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04 June 2019 | Story Valentino Ndaba | Photo Charl Devenish
Prof Cathryn Tonne
Air pollution not only costs lives, it costs money too. Pictured is Prof Cathryn Tonne presenting a guest lecture on air pollution at the Bloemfontein Campus.

Health effects associated with ambient air pollution (AAP) have been well documented. Subsequently, the relationship between pollution and financial outcomes have also become a focus for case studies globally. An Environmental Research journal article revealed that “low and middle-income countries are disproportionately affected by the global burden of adverse health effects caused by AAP”. 

A high price to pay

In 2012, high concentrations of air pollution caused 7.4% of all deaths, costing South Africa up to 6% of its Gross Domestic Product. According to the recent International Growth Centre study conducted by senior University of Cape Town researchers, this is a direct consequence of the country’s heavy dependence of fossil fuels, a source of health-damaging air pollution and greenhouse pollutants.

Stunted human and economic growth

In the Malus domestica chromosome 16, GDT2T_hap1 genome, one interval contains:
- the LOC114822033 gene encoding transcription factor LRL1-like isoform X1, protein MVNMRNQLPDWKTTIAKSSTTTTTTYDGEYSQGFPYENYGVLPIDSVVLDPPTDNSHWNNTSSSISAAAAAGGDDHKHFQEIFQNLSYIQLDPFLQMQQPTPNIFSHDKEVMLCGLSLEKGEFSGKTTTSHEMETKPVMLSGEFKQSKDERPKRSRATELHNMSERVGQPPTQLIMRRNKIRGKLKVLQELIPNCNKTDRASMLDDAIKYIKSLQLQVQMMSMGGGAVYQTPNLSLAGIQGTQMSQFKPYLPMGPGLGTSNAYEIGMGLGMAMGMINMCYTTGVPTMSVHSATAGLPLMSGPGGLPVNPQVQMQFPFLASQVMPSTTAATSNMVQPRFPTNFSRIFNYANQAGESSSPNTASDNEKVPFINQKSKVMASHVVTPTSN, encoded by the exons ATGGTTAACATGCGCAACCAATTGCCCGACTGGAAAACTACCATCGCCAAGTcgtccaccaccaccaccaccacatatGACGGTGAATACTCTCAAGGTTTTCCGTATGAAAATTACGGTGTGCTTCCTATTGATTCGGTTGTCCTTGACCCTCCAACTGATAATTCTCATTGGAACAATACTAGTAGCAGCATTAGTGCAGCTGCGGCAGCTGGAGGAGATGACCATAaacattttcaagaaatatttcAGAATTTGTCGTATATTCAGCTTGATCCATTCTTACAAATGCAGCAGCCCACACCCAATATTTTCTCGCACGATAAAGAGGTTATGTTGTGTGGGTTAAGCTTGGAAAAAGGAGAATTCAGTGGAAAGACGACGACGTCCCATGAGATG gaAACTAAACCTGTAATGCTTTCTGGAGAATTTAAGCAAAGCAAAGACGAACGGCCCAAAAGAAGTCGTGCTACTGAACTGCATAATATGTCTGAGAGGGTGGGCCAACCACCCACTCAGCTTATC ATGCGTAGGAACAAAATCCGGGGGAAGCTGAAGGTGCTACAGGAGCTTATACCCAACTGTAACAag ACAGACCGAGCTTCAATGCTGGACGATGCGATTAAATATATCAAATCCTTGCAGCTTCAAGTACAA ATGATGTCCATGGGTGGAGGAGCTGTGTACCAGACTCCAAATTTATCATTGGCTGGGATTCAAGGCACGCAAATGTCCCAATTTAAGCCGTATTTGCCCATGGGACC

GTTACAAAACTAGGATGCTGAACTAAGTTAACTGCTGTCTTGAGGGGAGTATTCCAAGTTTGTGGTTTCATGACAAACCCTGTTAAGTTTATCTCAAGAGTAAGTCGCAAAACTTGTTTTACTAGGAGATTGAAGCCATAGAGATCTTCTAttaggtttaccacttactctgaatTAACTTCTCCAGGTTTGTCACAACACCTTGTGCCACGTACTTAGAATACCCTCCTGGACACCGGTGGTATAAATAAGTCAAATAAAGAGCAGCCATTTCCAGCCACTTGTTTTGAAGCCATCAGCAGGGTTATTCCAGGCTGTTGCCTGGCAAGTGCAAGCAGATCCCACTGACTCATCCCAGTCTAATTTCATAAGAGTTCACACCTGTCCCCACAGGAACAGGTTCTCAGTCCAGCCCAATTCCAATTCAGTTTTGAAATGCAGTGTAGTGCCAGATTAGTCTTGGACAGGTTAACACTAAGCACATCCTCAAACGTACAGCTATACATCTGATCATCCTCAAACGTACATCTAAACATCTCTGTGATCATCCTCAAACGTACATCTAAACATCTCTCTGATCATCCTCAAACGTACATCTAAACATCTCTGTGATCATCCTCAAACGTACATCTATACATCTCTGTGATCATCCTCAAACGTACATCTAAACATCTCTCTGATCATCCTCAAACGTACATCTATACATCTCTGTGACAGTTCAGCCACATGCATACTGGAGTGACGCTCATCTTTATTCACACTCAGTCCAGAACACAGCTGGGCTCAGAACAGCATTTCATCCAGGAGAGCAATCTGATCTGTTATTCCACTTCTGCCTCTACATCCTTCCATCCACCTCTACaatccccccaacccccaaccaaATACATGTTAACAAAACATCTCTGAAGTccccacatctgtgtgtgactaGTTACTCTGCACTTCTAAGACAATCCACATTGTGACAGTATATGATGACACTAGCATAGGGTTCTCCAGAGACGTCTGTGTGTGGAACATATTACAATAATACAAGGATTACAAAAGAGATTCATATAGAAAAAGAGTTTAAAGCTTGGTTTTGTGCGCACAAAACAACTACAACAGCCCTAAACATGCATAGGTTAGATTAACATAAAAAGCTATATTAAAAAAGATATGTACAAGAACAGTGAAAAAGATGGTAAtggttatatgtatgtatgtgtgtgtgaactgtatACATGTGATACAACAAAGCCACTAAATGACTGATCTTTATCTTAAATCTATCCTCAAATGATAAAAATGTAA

These South African statistics are attested to by Prof Cathryn Tonne who recently presented a guest lecture on air pollution which was hosted by the University of the Free State (UFS) Business School.

“Air pollution can affect economic development through several pathways, and health is an important one. Air pollution is linked to shorter life expectancy, chronic disease, asthma exacerbation and many other health outcomes that result in absenteeism from work and school. These have large direct costs to the health system.” 

Prof Tonne says that air pollution exposure in children is linked to reduced cognitive development, with important impacts on human capital. As a result, children are not reaching their full potential in terms of neurodevelopment, which has an effect on their income prospects and the economy as a whole. 

Resolving a looming disaster

Technology may be employed to radically clean the air. Cities need to lead in the reduction of air pollution by promoting renewable energy, using active transport such as walking or cycling, and investing in infrastructure to make this safe and attractive. 

With researchers playing a major role in strengthening the case for aggressive air pollution control, the government needs to implement policies in order to control sources of air pollution. This global health and economic issue also requires individuals and communities to play their part to improve air quality.

News Archive

Students’ commitment the focus of architectural exhibition at Free State Arts Festival
2016-07-07

Description: Architectural exhibition  Tags: Architectural exhibition

The traveling exhibition of first-year architecture
students of the Nelson Mandela Metropolitan
University consists of 400 exhibition pieces.

Photo: Supplied